FIRST-PERSON: 'Saved!' the movie vs. real salvation
KANSAS CITY, Mo. (BP)--Director Brian Dannelly's claims his film "Saved!" is only intended as satire. Perhaps a more accurate assessment comes from the film's producer, Michael Stipe of R.E.M., who says this is a movie in which the "monsters are Jesus freaks."
The movie's plot revolves around a group of students at a Christian high school in the Midwest. The film begins with a young girl named Mary and her boyfriend Dean telling secrets to each other under water.
When Dean bubbles out that he is homosexual, Mary rushes to the surface only to bump her head. When a pool assistant helps her, Mary thinks he is Jesus telling her to help Dean by having sexual relations with him. As a result, Mary becomes pregnant and Dean is sent away to an evangelical ministry for "de-gayification."
The film goes downhill from there.
Among many offensive elements, sexual purity is denigrated; Christian opposition to homosexuality is ridiculed; and the exclusive truth claims of Christian theism are lampooned. In the most vulgar scene, students in a school play pervert the crucifixion of Christ by including heavy sexual overtones.
No evangelical Christians are presented in a positive light. As Todd Hetz of Christianity Today states, "The movie almost exclusively shows two kinds of people -- hypocritical, judgmental Christians who cause problems and loving, accepting non-Christians who make things right." In fact, the most offensive character in the film is Hillary Faye, the lead singer in the school's Christian rock band.
Director Dannelly told one interviewer, "I grew up attending a Catholic elementary school, a Jewish summer camp and a Baptist high school, so I came to terms with, perhaps, a more universal kind of God." Thus, Saved! concludes with a nod toward "faith" in general, but it is faith in a non-condemning, all-inclusive deity. In fact, the only real "salvation" this film advocates is salvation from the exclusive truth claims of Christianity.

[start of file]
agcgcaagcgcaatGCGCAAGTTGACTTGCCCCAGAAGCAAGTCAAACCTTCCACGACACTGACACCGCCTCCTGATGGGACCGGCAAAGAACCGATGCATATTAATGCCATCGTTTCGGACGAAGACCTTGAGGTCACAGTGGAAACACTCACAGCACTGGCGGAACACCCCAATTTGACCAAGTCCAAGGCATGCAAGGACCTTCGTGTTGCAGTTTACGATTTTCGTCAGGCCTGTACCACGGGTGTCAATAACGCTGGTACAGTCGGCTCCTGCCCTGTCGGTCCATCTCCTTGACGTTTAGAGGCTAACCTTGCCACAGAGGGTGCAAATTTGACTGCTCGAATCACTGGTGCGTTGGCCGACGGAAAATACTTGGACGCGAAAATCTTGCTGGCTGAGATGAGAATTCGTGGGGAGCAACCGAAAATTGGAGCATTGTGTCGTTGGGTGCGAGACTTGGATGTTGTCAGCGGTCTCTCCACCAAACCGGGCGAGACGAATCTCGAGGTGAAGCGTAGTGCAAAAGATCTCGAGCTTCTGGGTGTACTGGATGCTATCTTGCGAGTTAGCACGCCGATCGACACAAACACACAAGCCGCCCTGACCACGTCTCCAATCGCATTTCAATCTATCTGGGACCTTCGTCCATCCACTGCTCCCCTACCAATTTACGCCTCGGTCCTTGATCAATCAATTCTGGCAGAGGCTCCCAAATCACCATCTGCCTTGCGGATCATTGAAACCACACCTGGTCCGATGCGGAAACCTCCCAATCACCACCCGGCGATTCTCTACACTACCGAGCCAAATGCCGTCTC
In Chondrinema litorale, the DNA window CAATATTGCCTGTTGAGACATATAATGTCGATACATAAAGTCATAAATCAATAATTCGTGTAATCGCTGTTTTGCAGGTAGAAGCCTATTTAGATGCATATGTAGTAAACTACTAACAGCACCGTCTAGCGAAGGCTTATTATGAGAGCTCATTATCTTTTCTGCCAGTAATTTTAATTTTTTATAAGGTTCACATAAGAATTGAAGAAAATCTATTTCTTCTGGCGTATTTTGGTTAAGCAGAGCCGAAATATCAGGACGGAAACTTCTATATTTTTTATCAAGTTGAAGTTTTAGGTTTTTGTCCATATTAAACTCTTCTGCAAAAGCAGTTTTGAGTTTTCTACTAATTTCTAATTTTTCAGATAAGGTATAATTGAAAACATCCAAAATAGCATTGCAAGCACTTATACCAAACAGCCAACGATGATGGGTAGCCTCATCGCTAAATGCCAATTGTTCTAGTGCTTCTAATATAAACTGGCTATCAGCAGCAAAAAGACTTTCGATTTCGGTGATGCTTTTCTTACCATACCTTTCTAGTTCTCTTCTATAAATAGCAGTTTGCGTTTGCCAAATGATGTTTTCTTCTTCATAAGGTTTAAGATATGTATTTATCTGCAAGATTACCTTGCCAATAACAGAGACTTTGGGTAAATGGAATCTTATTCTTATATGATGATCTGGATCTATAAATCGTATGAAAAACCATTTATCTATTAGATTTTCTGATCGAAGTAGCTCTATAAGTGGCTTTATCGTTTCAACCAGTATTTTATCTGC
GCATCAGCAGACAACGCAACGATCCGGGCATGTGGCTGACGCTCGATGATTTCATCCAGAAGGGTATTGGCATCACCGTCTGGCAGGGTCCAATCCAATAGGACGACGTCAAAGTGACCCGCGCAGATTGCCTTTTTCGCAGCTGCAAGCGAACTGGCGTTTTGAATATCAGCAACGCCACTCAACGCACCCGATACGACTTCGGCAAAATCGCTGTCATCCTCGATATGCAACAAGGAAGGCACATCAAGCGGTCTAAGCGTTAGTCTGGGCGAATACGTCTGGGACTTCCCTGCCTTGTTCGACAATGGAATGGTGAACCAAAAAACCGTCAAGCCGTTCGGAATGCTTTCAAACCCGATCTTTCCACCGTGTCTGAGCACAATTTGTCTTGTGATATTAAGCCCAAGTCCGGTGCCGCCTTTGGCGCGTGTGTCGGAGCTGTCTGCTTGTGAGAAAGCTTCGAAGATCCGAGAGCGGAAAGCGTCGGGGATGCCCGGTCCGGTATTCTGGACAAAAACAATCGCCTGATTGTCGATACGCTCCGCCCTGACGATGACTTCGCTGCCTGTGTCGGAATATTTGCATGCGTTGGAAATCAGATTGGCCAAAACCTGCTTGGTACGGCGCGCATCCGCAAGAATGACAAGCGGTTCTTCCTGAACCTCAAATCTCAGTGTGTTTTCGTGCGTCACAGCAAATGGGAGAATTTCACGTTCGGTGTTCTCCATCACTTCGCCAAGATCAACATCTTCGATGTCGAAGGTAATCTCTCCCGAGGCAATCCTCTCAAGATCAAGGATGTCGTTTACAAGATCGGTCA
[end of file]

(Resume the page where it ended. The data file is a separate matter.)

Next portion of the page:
Brian Dannelly's politically correct "god" is not the God of the Bible. He has broken the Second Commandment by creating a God in his own image. He prefers a God who tolerates everyone's sexuality and never utters a discouraging word.
Dannelly's greatest objection to Christianity seems to be that Christians have the temerity to suggest someone's beliefs might be wrong and, more pointedly, their sexual ethics might be offensive to God. For example, at the end of Saved!, Dean arrives at the school prom with his boyfriend. They are told they cannot come in because homosexuality is an issue about right and wrong, to which Dean retorts, "It's all a gray area." I'm reminded of Jesus' words, "[The world] does hate Me because I testify about it -- that its deeds are evil" (John 7:7).
In contrast to the distorted view of reality presented in Saved!, the Bible describes people who do not believe in Christ as inventing ways of doing evil (Romans 1:30), being dead in their trespasses (Colossians 2:13), unrighteous (Romans 3:10) and sinners who fall short of God's glory (Romans 3:23). In a word, they are lost.
The ethical worldview advocated in Saved! actually leads to spiritual bondage, for Jesus also said, "Everyone who commits sin is a slave of sin" (John 8:34). The Good News is that true salvation comes when one surrenders to Jesus Christ: "Therefore if the Son sets you free, you really will be free" (John 8:36).
Christians helped end slavery, oppose exploitation of the poor and argue for the protection of the weakest and most defenseless. Most importantly, Christians have taken the life-changing and culture-transforming message of Christ to the darkest corners of the world. Unlike the plastic hypocrites presented in Dannelly's film, genuine Christians join conviction and compassion.
J. Alan Branch is vice president for student development at Midwestern Baptist Theological Seminary in Kansas City, Mo.